DERGES, MICHAEL-JOHN,WILLIAM,THAY (2018) A cross-cultural study of the development of face expertise in autism. Masters thesis, Durham University.
|PDF - Accepted Version|
Atypicalities with face processing have been suggested to underlie some of the social impairments in Autism. These atypicalities are characterised by a lack of expertise with face processing and may provide insight into the development of this neurodevelopmental disorder. One way to probe face expertise is by testing the Own-Race Effect (ORE). Evidence (or lack thereof) of the ORE between children with and without autism can reveal fundamental information about the development of face perception in autism. Children with autism and typically developing children from the UK and Japan completed a two-forced choice alternative face recognition task across which contained Asian and Caucasian faces, in four different conditions (identity change, easy eyes, hard eyes, hard mouth). Attention to faces was measured during the task using eye-tracking. In terms of accuracy, there were cultural group differences (Japanese children more accurate, different pattern across conditions) but no developmental group differences - children with and without autism showed a typical ORE. There were cultural differences in face scanning during encoding and recognition - both UK groups showed a bias to eyes and mouths of own-race compared to other-race faces, whereas the opposite was found for the Japanese groups. Although culture has an influence on how children attend to faces, children with autism in Japan and the UK show a typical ORE. This has implications for theory around social development and face processing in autism.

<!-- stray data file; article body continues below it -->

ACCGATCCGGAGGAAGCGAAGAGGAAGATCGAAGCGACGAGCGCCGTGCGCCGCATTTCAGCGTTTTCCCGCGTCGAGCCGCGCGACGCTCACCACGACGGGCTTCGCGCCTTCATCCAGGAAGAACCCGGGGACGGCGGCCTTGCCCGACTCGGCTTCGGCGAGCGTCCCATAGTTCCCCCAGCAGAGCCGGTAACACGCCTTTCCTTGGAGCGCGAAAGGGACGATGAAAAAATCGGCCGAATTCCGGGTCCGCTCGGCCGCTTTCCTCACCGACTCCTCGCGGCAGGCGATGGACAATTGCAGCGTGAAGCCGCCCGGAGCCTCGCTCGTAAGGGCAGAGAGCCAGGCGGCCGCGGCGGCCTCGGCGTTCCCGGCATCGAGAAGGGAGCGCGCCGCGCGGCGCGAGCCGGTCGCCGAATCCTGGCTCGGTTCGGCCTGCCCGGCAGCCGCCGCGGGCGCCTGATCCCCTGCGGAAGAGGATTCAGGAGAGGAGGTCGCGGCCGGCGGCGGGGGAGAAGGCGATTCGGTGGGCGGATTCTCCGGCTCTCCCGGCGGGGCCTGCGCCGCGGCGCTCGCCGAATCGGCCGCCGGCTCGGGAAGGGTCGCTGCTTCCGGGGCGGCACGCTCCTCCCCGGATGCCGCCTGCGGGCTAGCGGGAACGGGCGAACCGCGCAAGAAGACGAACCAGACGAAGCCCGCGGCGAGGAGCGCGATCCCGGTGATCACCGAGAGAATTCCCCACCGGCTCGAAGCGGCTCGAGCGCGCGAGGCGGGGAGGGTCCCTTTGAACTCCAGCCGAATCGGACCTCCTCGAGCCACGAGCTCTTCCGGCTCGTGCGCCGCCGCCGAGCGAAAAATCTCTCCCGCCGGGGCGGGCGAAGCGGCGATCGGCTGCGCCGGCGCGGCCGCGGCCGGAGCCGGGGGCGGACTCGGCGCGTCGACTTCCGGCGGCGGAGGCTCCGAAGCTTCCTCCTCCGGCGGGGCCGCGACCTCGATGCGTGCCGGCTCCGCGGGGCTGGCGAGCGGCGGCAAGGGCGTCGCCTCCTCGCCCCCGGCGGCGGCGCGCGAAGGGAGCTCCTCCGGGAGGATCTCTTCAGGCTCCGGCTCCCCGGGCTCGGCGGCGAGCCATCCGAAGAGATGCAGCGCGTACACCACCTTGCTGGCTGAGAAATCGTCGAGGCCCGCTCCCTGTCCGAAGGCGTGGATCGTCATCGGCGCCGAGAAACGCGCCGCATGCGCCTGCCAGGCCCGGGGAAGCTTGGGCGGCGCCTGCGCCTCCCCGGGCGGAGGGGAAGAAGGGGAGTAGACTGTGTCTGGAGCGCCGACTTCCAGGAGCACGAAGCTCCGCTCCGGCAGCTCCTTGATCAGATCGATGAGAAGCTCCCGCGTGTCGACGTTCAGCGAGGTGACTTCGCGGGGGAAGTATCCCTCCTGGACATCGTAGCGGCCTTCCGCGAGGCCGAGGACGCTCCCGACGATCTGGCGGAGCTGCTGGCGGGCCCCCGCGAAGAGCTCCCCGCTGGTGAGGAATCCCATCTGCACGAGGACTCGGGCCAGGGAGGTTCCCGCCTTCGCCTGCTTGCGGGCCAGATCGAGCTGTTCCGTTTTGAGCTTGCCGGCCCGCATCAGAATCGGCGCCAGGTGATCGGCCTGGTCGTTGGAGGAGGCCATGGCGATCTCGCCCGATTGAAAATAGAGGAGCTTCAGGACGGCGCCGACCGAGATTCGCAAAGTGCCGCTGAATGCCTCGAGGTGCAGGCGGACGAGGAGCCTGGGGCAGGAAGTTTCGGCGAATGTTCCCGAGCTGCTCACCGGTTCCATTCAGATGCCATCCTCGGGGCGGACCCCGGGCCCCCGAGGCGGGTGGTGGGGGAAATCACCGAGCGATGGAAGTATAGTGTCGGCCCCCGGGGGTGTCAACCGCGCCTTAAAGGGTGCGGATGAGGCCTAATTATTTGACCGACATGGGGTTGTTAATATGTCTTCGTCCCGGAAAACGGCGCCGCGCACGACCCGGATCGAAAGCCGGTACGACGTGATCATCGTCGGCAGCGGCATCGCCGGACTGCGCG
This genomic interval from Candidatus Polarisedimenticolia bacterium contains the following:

|Item Type:||Thesis (Masters)|
|Award:||Master of Science|
|Keywords:||Autism; ASD; Face processing; Own-race effect; ORE; Cross-cultural|
|Faculty and Department:||Faculty of Science > Psychology, Department of|
|Copyright:||Copyright of this thesis is held by the author|
|Deposited On:||10 Jul 2018 15:46|